Cost-wise, I can't see doing surgery to remove the abscess.  I have to make that decision and live with it, no regrets later.  It's just not feasible at this time.  The cost of the surgery would purchase another goat with just as good a 'pedigree' to her name.  I can do a few more boluses and hope for the best.  I can try to find out the exact worst- and best-case scenario for lancing the abscess, even if the Vet is the one who does it.  Obviously, worst-case is she dies then and there. 

I haven't seen anything really confirming a practical, realistic recurrence rate.  If lanced and dealt with , are the potential for more in this same area higher?  I can deal with other abscesses, I'm just not comfortable with this one's location.  Too much closeness to vitals that I'm not prepared to deal with. Bloodlines are great, like I said, and I'm not discounting that, but seriously, I lucked into good bloodlines...I am not necessarily looking to breed and sell.  I'm looking at milk production right now.

What would you do?  If this was your situation, your goats, your homestead?


Innisfree in Alaska said...

sister you know the answer. be at peace. - Briana

Paula said...

I'm sorry for the decisions you're going to have to make. I was raised in town and pets were pets and you did whatever they needed. Now that I'm a farm girl, that's what I have the hardest time to deal with. It's a much different concept of pets and animals. I'm very lucky that Colin is our 'animal guy' and is the one that makes the hard decisions and does 'the deed'.

I hope you come to the best decision.

Sharmayne said...

Deanna, You've been struggling with this for a good time.Taking Racheal out of the problem for the moment.... If I was using a goat for my family's milk supply, then I want a healthy goat. Nothing about bloodlines, looks needs matter if the goat is serving the purpose of milk supply, except that it provides healthy milk. You can't use the milk if it is full of all types of antibiotics (toxicity levels), ? disease carrying. What types of goats do best for milk supply in your area? Praying for your decision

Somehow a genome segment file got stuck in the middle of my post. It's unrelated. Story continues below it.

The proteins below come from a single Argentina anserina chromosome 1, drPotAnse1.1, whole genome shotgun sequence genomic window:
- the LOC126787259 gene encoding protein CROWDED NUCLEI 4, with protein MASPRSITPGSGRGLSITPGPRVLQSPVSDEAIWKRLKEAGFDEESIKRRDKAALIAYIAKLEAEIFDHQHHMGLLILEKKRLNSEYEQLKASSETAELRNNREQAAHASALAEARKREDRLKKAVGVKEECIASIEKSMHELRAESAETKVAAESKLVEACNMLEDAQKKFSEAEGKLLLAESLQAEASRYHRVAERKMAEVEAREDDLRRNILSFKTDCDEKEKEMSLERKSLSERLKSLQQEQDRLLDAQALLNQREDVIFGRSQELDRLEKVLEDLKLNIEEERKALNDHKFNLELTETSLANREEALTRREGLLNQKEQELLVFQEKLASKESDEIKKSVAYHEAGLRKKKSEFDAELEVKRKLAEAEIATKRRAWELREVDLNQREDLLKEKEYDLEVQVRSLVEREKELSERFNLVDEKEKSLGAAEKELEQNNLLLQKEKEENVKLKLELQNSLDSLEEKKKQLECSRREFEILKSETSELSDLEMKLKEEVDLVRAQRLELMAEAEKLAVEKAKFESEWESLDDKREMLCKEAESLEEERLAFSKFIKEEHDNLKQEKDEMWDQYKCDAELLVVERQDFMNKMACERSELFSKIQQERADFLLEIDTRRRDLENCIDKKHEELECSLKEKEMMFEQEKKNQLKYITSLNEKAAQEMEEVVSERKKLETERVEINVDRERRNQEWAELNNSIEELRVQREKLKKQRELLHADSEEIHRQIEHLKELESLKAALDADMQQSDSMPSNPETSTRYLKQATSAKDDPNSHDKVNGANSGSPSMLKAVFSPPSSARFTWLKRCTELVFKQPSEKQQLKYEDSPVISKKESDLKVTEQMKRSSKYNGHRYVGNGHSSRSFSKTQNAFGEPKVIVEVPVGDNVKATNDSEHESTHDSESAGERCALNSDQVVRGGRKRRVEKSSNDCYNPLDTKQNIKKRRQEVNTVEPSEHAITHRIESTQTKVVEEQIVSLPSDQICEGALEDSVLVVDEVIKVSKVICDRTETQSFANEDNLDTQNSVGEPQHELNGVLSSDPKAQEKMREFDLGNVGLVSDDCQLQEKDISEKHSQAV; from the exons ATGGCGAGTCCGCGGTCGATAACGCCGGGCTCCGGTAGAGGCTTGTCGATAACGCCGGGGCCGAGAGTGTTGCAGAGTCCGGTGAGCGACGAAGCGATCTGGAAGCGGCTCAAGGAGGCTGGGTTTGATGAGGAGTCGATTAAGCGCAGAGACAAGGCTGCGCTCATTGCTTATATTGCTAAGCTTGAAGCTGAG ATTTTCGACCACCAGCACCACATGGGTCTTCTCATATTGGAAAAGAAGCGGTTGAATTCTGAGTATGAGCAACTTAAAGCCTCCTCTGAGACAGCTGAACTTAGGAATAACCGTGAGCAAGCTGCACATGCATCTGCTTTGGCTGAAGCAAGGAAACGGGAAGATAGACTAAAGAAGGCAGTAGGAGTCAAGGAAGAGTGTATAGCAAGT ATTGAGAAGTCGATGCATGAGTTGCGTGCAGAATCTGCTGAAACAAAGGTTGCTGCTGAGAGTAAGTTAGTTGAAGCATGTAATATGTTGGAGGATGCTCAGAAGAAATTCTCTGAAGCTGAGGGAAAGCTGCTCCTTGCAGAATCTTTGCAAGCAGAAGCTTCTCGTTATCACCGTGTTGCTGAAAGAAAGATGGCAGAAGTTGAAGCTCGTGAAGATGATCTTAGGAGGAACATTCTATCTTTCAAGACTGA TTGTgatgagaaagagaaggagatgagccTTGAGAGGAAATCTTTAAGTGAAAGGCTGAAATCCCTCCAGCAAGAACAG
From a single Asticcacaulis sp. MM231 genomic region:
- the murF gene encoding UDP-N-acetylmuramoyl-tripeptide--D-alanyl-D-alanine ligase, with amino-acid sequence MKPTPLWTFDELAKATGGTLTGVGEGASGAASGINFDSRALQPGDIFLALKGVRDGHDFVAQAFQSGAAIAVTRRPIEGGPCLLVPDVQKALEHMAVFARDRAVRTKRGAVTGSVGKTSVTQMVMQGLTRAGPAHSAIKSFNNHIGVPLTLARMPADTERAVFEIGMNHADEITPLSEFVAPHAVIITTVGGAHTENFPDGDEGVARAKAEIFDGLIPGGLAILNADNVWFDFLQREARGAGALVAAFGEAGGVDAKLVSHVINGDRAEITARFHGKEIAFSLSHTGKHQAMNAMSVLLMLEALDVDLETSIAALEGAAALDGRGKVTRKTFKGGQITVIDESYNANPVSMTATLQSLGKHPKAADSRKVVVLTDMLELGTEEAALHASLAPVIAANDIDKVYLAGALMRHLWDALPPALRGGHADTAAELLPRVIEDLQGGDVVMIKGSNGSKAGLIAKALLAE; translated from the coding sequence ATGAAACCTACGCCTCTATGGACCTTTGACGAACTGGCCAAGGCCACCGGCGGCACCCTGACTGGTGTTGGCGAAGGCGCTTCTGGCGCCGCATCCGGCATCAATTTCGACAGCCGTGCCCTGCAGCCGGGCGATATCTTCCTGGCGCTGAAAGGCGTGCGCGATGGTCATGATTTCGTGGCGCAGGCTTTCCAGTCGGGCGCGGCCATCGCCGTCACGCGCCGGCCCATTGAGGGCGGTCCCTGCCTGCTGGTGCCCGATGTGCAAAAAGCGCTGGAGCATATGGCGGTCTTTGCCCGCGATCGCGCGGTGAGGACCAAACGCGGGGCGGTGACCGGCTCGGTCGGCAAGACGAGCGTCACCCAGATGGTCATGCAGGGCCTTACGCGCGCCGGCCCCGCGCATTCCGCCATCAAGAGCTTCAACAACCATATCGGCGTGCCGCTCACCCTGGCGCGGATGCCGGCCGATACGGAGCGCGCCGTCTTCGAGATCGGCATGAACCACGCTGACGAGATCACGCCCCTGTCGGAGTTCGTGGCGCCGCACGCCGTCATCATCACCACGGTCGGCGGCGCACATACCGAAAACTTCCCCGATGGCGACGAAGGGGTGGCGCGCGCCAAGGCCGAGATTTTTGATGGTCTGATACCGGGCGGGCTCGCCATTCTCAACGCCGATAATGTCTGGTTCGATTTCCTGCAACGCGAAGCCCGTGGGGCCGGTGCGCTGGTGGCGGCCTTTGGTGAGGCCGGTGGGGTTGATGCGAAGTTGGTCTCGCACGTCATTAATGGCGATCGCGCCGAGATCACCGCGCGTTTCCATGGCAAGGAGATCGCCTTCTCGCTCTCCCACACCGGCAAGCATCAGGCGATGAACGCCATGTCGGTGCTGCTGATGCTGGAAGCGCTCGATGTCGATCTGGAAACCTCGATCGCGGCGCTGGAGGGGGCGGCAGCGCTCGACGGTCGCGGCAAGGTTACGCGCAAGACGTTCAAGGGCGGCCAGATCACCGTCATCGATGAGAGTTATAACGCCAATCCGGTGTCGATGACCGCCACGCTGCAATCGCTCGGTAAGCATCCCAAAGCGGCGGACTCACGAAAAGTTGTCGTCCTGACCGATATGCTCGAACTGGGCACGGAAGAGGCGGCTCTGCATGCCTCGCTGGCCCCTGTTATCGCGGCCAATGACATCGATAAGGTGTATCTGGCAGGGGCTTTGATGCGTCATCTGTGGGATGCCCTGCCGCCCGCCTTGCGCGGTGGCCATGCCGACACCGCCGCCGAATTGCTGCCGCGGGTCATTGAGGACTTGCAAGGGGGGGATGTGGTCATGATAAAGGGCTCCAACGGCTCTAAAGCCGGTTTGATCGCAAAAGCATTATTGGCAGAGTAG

Rose said...

I was in a similar situation, but with a dog. She gave birth almost 3 weeks ago, got an infection in one of her breasts, and despite being on antibiotics, it burst open. ( BIG GAPING HOLE)! I mean the breast was gone. And another one was getting infected. Nothing could be don. Oh, the vet talked about surgery, but he had said that he really did not want to do it, so I felt that I didn't have any choice, and I had her put to sleep. We are now bottle feeding the pups.

Bean said...

we had a "rescued" calf that had an umbilical infection, it affected it legs, it could hardly walk, after a heavy course of antibiotics it improved slightly, but eventually died a few months later. We co-owned the calf with a neighbor, in hindsight we should have let the calf be put down, I believe the calf suffered in our attempts to "save" him, he never ate well, he never walked much, and he seemed to be in pain most of the time. It was a relief when he died.


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Thus saith the LORD, Stand ye in the ways, and see, and ask for the old paths, where is the good way, and walk therein, and ye shall find rest for your souls.